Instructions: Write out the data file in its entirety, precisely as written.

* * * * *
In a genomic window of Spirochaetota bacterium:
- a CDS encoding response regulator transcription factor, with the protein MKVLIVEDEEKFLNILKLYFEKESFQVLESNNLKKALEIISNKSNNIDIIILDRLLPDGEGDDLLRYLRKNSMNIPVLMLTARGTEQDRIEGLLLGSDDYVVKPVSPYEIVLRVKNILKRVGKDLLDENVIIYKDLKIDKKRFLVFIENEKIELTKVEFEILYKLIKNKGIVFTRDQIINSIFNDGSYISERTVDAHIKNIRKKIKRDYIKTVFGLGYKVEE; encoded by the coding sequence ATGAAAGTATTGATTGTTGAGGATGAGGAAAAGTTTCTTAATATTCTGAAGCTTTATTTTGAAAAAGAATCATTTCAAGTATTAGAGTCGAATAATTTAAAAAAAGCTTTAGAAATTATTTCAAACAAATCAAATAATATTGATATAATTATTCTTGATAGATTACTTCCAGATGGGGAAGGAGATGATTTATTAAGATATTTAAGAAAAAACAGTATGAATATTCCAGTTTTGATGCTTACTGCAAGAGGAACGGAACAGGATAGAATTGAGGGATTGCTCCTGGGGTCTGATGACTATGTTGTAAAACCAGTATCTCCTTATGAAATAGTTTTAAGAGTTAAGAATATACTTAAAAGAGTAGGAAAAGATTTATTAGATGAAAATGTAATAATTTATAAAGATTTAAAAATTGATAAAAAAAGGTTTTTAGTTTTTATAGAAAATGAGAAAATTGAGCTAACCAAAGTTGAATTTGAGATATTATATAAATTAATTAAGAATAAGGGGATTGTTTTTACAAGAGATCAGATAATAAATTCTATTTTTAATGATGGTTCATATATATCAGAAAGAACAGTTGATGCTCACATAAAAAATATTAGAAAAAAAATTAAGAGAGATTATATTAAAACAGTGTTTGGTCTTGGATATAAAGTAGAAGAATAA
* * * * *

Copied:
In a genomic window of Spirochaetota bacterium:
- a CDS encoding response regulator transcription factor, with the protein MKVLIVEDEEKFLNILKLYFEKESFQVLESNNLKKALEIISNKSNNIDIIILDRLLPDGEGDDLLRYLRKNSMNIPVLMLTARGTEQDRIEGLLLGSDDYVVKPVSPYEIVLRVKNILKRVGKDLLDENVIIYKDLKIDKKRFLVFIENEKIELTKVEFEILYKLIKNKGIVFTRDQIINSIFNDGSYISERTVDAHIKNIRKKIKRDYIKTVFGLGYKVEE; encoded by the coding sequence ATGAAAGTATTGATTGTTGAGGATGAGGAAAAGTTTCTTAATATTCTGAAGCTTTATTTTGAAAAAGAATCATTTCAAGTATTAGAGTCGAATAATTTAAAAAAAGCTTTAGAAATTATTTCAAACAAATCAAATAATATTGATATAATTATTCTTGATAGATTACTTCCAGATGGGGAAGGAGATGATTTATTAAGATATTTAAGAAAAAACAGTATGAATATTCCAGTTTTGATGCTTACTGCAAGAGGAACGGAACAGGATAGAATTGAGGGATTGCTCCTGGGGTCTGATGACTATGTTGTAAAACCAGTATCTCCTTATGAAATAGTTTTAAGAGTTAAGAATATACTTAAAAGAGTAGGAAAAGATTTATTAGATGAAAATGTAATAATTTATAAAGATTTAAAAATTGATAAAAAAAGGTTTTTAGTTTTTATAGAAAATGAGAAAATTGAGCTAACCAAAGTTGAATTTGAGATATTATATAAATTAATTAAGAATAAGGGGATTGTTTTTACAAGAGATCAGATAATAAATTCTATTTTTAATGATGGTTCATATATATCAGAAAGAACAGTTGATGCTCACATAAAAAATATTAGAAAAAAAATTAAGAGAGATTATATTAAAACAGTGTTTGGTCTTGGATATAAAGTAGAAGAATAA